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5 Ways To Build Speed

So when was the last time you worked on yours? High school? College? Why so long? Being fast enough to catch “greased lightning” –— as Mick once lovingly suggested to Rocky — translates to domination in nearly every other physical pursuit. Want to add size? Training your hips, quads and glutes to fire more explosively engages more fast-twitch muscle fibers, which are the ones that can grow bigger. Want to burn more fat on the treadmill? Having a stronger sprint will allow you to run at higher intensities for longer. Want to get open more in your weekly flag football game? Having a sprinter’s core strength will allow you to earn a rep as a “one-play drive” kind of guy with your breakaway speed.

The bottom line is that training for speed is one thing that benefits any athlete, giving you the right to sport the shirts bearing some of those timeless tee slogans. Chris Phillips, CSCS, a California-based performance coach and owner of Compete Performance, offers his five best tips for working on your “fast.”

1 Think on one leg

And exercise on one leg. Seriously. “When is a runner ever on two feet?” Phillips asks … and answers: “Never. You have to train each leg separately.” To maximize the power output each leg can generate, Phillips often supplements sets of higher, 2-foot, 36-inch box jumps with shorter, 6- to 12-inch single-leg box jumps. “Building dynamic strength with one leg gives you the stability that you need to be faster.”

2 Focus on your hips and core

Shakira knows what she’s doing with her hips. But so does Olympic sprint freak Usain Bolt. “Big-time runners, when they get hurt, nine times out of 10, it’s the hamstring,” Phillips says. The muscles of the core (see below), quads, hamstrings and glutes work together not only to forcefully extend the hips but also to stabilize them. “That allows the legs to do what they are supposed to do,” he says. In other words, training the muscles that cover your hips makes you a more efficient — and injury-proof — runner. Phillips recommends simple “anywhere” exercises like single-leg bridges or single-leg Romanian deadlifts in addition to your usual diet of squats and lunges.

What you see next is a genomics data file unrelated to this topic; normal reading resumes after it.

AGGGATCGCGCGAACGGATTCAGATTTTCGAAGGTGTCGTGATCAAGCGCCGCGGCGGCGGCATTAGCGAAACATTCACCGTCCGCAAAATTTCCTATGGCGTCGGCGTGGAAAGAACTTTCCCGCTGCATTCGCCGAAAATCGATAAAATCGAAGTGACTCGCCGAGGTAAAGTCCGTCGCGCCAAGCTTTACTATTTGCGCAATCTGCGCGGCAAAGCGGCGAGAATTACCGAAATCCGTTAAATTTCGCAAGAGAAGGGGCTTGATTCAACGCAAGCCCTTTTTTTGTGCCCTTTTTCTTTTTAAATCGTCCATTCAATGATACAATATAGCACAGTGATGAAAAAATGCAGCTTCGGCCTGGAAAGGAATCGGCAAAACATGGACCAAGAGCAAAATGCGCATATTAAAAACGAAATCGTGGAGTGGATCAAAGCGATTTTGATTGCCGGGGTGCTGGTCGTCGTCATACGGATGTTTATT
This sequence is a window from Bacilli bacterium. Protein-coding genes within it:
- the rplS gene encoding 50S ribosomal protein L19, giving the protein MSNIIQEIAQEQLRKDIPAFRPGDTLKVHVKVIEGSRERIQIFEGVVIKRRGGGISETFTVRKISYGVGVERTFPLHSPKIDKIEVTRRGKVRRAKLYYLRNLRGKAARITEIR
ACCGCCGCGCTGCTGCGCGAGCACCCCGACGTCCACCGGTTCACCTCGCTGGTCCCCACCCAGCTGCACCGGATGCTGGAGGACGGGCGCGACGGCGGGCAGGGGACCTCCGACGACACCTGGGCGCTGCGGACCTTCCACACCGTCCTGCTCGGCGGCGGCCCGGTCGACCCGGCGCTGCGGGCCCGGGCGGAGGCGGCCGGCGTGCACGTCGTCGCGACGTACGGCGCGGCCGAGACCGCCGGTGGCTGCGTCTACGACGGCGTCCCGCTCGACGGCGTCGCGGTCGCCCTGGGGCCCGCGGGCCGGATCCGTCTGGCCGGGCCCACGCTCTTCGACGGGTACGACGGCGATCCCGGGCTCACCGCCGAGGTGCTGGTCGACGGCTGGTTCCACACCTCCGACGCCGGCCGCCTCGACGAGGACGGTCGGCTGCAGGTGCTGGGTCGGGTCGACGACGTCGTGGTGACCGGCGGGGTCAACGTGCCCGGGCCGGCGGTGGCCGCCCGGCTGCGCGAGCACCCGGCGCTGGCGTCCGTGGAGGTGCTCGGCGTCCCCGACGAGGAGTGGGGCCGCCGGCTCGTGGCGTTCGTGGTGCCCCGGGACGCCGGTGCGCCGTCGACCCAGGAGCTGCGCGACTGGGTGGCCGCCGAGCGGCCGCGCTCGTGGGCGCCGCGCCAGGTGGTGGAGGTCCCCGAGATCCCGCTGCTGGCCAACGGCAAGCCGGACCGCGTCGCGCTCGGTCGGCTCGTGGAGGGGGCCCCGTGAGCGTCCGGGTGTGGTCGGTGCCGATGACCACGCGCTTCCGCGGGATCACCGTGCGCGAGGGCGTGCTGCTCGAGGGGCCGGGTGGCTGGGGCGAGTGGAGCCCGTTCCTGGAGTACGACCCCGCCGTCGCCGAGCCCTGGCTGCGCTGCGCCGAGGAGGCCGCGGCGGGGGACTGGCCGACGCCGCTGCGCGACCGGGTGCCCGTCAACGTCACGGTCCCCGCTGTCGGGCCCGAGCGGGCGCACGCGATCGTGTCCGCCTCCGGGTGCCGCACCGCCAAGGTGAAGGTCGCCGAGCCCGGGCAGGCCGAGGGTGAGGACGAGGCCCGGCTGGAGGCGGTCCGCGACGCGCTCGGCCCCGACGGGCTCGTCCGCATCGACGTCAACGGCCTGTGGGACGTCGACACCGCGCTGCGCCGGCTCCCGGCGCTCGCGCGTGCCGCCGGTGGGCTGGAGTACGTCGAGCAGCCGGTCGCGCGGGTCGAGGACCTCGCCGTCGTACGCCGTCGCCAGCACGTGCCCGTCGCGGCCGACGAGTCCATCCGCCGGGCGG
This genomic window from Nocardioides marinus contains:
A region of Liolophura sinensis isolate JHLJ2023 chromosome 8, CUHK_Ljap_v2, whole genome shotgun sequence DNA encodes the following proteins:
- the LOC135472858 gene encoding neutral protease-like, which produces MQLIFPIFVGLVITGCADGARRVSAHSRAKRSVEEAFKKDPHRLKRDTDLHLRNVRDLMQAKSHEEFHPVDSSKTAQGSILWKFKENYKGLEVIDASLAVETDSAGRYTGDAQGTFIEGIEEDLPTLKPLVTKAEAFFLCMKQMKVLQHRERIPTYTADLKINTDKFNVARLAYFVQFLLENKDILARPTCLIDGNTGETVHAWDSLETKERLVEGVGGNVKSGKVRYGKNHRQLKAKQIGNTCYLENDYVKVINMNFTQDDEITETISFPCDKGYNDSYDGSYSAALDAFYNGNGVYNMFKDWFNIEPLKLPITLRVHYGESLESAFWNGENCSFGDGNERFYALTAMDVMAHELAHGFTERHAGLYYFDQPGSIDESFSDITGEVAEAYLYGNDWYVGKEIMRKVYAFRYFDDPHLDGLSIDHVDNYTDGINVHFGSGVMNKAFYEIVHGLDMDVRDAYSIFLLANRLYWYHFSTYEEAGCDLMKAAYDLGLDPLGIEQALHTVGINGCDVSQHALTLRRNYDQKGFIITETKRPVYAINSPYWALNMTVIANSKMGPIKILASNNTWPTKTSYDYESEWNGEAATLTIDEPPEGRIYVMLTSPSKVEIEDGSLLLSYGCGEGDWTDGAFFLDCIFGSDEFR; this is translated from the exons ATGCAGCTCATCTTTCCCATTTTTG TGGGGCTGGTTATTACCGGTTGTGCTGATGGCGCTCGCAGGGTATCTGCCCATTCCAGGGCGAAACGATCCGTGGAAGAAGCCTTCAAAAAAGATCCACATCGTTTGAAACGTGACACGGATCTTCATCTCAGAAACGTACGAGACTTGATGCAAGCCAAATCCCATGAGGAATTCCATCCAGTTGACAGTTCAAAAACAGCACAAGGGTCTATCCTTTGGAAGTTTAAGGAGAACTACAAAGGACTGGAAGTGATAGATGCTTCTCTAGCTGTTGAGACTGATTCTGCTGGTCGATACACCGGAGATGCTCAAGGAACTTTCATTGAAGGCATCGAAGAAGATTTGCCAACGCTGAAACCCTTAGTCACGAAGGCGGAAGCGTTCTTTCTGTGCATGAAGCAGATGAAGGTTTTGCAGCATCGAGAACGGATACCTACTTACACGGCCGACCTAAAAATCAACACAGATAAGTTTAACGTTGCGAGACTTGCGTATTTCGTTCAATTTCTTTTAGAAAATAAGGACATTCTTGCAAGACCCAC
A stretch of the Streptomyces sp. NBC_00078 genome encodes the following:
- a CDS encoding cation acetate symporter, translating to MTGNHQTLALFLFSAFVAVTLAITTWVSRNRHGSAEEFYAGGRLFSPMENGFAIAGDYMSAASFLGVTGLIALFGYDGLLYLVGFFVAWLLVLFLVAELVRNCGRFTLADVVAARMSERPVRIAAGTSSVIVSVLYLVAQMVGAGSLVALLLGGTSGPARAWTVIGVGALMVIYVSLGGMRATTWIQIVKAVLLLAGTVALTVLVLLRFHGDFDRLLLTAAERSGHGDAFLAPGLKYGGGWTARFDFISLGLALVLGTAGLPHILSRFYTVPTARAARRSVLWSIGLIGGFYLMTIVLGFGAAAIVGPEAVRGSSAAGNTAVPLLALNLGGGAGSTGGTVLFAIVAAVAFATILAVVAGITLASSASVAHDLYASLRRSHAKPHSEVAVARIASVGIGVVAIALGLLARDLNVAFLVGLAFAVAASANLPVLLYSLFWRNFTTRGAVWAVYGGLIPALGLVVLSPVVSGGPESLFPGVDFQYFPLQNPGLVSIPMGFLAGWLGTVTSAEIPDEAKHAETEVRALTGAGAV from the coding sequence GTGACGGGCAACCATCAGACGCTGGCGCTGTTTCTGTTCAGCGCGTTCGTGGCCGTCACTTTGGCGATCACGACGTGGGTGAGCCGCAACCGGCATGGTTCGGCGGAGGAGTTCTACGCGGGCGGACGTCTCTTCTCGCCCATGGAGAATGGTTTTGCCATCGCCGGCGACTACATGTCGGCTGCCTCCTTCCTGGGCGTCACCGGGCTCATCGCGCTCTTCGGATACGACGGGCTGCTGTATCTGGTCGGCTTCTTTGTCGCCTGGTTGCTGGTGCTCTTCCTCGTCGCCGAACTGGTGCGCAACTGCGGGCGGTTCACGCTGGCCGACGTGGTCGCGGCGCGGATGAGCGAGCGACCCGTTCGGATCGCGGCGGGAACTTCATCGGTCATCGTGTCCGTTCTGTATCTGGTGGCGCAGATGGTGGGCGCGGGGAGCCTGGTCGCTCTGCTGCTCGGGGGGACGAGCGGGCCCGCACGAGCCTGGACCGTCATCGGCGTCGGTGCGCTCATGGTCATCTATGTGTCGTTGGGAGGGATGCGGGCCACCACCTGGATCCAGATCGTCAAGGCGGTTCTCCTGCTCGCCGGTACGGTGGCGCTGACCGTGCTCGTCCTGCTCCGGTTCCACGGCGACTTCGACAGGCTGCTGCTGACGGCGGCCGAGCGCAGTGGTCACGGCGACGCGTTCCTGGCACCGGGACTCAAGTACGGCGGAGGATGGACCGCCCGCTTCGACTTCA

3 Lift for speed

Phillips doesn’t believe in the theory that you can get faster just by running. “You really have to get the leg strength,” he says. “I think you have to train with weights. You don’t get it by just sprinting. USA Track and Field guys will do squats, cleans, some snatches and maybe some split squats. It’s all to build explosive power out of the blocks. Runners who we train always tell us that they notice they can go uphill with speed, confidence and power, which they didn’t have before. That’s because of weights.”

4 Vary loads and rep speed

The traditional, slower cadence of weightlifting is great at helping you add muscle but does little to stimulate speed. “Train slow, be slow,” Phillips says. Still, with an eye toward the strength aspect of speed building, Phillips recommends mixing things up. “One day, we’ll work a bit more on quickness and speed with less weight, higher reps and faster rep speeds. Then we’ll go with higher weight and fewer reps, slower rep speeds.”

5 Work on abdominal strength

A lot of people think that abs are just for show. But those who run sub-10 100s on the track will tell you that the abs are far more about function than form. “If the legs are strong but the table is soft, it’s gonna buckle in between,” Phillips says. “When you sprint, you’re on one leg and you have to be able to keep your pelvis stable and strong. Your abs provide the base of power for your legs.” But crunches won’t cut it if speed is your goal. Phillips suggests woodchoppers and medicine-ball work to add a synergistic effect.